Sweet breath, for example, comes from your Dachshund having too much sugar in its bloodstream, while a metallic odor is because its kidneys are having problems breaking down iron and other nutrients and toxins are being formed. Whatever the cause, if all other factors are ruled out, the likelihood of your Dachshund’s bad breath being caused by diabetes or kidney problems increases significantly.

6. Your Dachshund’s Chew Toys Might Be The Problem

Although not a common cause of bad breath, if your Dachshund plays with toys that hurt or damage its teeth and gums, bad breath can be the result. Some chew toys are too hard for Dachshunds. The wrong chew toy can cause damage to your dog’s gums and, in severe cases, crack or chip one or more of their teeth.

This can lead to gum infections, abscesses, and, in time, stinky breath. The easiest way to prevent bad breath from chewing and other toys is to buy toys designed for small dog breeds. The same goes for hard treats, which can be just as problematic for your pup’s teeth.

7. Your Dachshund Is Panting a Lot

Because of the shape of their face and snout, Dachshunds tend to pant more than other dogs. While their typical panting isn’t usually a problem, if your Dachshund is panting even more, like on a hot day at the park, their little mouth can dry out. If it does, one of the first things you’ll notice when you get home is that your pet has nasty breath. A big bowl of water is the best way to help. Also, consider bringing water with you on walks, especially on warm days, as Dachshunds can quickly get thirsty.

A man holds a dachshund's paw outdoors in a park in summer
Image Credit: Leka Sergeeva, Shutterstock

divider-dog paw

The 5 Ways on How To Improve Your Dachshund’s Bad Breath

If your Dachshund has smelly breath and you’ve ruled out any medical or health problems, the good news is there are several methods you can use to try and bring their breath under control and make it less stinky.

1. Give Your Dachshund Parsley

Parsley is a natural breath deodorizer and is also excellent for your pup’s GI tract and digestion. You can add it to your dog’s kibble chopped up in tiny bits or put some in a soft treat.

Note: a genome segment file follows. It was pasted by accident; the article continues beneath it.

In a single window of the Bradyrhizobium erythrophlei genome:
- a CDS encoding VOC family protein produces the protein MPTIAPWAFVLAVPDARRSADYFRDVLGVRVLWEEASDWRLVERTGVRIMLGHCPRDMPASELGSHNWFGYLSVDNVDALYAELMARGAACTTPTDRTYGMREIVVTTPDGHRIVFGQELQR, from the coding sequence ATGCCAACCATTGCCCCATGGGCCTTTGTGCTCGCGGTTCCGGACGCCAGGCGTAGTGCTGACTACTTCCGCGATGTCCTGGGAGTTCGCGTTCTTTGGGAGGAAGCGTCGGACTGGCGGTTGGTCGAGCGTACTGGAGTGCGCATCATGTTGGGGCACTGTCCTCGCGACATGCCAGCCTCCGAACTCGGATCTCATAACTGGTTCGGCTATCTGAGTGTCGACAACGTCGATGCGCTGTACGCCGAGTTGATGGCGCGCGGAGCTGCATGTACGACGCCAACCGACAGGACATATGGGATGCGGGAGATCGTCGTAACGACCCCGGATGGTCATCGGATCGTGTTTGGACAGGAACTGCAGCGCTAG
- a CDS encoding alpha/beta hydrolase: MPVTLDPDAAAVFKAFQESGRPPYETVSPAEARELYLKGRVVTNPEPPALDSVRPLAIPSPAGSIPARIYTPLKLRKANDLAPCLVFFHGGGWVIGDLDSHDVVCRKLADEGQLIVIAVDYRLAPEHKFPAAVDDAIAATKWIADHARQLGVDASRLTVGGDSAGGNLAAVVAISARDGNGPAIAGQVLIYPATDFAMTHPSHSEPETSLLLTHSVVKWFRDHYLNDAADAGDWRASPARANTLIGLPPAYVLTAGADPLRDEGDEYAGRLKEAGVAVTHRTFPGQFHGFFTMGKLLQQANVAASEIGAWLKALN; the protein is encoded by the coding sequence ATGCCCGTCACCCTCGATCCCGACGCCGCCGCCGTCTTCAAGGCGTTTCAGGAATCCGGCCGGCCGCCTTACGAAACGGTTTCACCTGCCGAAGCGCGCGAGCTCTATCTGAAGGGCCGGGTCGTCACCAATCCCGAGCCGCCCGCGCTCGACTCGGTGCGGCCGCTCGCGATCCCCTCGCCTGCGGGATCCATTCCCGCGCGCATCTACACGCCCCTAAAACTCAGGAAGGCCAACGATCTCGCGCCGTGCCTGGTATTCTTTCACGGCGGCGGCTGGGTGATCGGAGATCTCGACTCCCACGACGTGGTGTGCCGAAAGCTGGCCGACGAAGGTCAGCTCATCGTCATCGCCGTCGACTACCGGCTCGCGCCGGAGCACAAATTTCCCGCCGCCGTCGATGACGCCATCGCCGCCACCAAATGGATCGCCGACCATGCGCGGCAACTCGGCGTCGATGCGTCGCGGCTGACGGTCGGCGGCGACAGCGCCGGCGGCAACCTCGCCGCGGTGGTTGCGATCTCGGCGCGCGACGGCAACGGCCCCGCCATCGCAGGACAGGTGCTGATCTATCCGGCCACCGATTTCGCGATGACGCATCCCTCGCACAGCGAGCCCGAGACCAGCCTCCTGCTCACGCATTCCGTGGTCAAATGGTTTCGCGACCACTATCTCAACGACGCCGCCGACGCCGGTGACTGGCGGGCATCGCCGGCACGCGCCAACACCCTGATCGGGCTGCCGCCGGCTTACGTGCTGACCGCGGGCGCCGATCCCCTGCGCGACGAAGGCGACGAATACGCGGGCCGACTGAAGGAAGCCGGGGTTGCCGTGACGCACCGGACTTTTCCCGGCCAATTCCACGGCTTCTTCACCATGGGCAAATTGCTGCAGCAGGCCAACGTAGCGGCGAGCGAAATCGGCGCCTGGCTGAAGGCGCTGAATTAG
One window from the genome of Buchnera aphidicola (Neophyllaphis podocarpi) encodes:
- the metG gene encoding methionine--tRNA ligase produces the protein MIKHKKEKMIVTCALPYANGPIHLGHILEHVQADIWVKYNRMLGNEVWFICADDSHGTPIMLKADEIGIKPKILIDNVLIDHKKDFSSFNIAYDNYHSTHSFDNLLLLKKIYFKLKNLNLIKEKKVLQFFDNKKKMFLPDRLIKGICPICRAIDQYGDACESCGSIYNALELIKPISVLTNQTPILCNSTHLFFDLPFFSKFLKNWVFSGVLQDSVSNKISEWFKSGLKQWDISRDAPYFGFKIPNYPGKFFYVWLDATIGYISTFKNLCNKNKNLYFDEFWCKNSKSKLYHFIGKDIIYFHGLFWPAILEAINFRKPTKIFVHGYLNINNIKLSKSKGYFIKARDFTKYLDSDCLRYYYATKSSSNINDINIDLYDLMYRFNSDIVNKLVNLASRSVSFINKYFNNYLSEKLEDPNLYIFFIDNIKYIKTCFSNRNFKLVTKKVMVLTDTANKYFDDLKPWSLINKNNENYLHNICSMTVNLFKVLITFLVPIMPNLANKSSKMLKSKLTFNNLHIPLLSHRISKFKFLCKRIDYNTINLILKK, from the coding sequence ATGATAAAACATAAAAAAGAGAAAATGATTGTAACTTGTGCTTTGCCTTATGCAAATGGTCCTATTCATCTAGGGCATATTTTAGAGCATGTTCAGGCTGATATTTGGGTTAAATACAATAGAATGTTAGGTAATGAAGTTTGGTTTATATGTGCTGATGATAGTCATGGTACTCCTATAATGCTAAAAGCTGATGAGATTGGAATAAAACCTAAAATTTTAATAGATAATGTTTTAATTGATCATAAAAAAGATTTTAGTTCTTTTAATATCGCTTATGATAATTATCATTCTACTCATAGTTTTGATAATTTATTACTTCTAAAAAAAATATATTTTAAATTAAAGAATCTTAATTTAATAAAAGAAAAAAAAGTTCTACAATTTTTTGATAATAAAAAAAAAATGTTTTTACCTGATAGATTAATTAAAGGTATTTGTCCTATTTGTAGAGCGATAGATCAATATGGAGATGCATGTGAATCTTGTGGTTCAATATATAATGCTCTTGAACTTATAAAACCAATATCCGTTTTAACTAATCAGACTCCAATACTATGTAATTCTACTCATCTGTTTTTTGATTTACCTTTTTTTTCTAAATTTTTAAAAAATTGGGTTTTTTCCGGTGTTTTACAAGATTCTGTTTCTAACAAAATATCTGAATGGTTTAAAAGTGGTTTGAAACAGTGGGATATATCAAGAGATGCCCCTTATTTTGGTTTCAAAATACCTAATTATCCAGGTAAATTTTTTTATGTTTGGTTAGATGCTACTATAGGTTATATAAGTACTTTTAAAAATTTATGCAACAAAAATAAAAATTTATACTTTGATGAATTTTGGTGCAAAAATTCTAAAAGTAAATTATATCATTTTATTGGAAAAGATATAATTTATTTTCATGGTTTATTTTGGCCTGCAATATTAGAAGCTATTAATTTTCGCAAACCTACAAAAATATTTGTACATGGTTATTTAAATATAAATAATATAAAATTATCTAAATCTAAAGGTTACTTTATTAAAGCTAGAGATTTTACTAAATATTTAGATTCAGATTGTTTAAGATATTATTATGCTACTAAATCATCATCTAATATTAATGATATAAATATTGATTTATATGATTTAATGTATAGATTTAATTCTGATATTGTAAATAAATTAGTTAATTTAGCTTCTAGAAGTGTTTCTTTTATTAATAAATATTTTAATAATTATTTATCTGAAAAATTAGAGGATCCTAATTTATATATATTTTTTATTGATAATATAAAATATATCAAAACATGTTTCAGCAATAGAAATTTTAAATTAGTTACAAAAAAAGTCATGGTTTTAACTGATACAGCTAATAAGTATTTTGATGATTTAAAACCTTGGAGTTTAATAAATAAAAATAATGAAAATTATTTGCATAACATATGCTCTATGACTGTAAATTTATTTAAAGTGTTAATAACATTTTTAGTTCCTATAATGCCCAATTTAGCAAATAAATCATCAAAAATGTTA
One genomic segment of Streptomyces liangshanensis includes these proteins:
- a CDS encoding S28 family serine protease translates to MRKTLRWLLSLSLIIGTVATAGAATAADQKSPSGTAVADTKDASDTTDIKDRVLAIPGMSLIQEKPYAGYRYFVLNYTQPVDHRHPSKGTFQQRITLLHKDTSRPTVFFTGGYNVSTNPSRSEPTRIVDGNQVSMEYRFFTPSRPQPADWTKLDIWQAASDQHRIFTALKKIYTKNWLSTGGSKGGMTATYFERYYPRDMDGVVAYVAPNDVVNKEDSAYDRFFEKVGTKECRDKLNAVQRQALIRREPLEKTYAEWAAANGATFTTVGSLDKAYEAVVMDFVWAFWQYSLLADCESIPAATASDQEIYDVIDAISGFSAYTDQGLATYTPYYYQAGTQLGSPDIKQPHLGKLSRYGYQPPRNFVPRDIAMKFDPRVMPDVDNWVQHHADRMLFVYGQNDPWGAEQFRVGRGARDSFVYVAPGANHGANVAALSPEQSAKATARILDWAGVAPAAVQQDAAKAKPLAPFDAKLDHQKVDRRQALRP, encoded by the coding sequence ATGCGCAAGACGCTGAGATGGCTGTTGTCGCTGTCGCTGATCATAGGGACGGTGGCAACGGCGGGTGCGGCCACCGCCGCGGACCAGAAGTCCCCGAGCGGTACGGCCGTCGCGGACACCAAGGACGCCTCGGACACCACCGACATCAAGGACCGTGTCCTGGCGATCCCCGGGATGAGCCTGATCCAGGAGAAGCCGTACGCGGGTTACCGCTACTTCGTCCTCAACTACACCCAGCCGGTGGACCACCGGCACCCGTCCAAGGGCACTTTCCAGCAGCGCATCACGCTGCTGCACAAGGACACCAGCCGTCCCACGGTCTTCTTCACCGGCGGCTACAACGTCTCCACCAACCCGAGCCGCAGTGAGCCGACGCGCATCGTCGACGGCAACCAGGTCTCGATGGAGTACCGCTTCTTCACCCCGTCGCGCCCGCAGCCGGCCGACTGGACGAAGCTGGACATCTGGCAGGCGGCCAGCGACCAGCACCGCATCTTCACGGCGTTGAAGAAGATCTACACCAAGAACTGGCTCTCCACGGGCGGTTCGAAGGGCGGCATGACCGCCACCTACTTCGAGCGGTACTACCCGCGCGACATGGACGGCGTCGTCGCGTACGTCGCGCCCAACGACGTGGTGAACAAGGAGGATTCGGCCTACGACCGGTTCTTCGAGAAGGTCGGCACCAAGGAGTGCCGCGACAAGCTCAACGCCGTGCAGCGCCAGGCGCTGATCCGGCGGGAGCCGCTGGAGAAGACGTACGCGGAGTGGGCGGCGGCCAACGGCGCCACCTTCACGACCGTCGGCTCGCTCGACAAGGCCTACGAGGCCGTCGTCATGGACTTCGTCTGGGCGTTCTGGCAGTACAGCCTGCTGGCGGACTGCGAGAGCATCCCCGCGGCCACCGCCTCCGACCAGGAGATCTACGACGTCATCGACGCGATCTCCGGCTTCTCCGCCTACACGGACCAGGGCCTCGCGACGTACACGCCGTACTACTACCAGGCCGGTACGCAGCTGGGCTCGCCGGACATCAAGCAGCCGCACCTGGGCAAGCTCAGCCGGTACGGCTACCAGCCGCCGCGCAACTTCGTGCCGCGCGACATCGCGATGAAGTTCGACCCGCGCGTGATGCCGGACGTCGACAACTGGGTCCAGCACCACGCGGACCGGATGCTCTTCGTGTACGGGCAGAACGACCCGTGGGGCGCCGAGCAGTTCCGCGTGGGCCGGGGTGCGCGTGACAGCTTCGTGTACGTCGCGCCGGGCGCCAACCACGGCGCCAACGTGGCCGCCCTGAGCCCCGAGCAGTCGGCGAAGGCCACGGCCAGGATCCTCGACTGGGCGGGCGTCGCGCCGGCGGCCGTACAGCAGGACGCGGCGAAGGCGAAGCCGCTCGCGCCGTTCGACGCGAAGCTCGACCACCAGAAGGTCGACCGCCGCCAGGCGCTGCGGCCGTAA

2. Give Your Dachshund Plain Greek Yogurt

Your Dachshund’s bad breath might be caused by problems in its stomach and a lack of “good” bacteria. By giving your dog plain Greek yogurt, the probiotics will balance their flora and fauna and improve their breath.

3. Brush Your Dachshund’s Teeth Regularly

There’s no better way to keep your Dachshund’s breath smelling nice than to brush their teeth as often as possible. Vets recommend two times a day which, if we’re honest, is a lot for a busy person. The minimum is three times a week, which should be doable for most pet parents.

4. Purchase Treats That Clean Your Dachshund’s Teeth While They Chew

Many treats on the market are made from high-quality ingredients that will help keep your dog’s teeth clean while they happily chew away. The same can be said for chew toys that aren’t meant to be eaten.

5. Use a Dental Freshener in Your Dachshund’s Water Bowl

There are many companies that make dental products geared toward dogs. Most are made to be added to your Dachshund’s water and are odorless and tasteless. It’s recommended to get a high-quality product with all-natural ingredients and as few chemicals as possible.

Brindle dachshund in snow in sunny day
Image By: Agnese Kurzemniece, Shutterstock


Final Thoughts

Did you figure out what’s causing your Dachshund’s bad breath using the information provided today? We hope so because we love getting kisses from our pets as much as you do! Most Dachshund’s bad breath problems are caused by dental issues, as we’ve seen, and brushing their teeth is essential. Bad breath can also be caused by kidney problems, coprophagia, and abscesses, which will need veterinary help to correct. Whatever the cause, we hope the information we’ve provided today will help you solve your Dachshund’s bad breath issues and see you gladly accepting their tiny doggy kisses once again.

Featured Image Credit: Henry Lai, Unsplash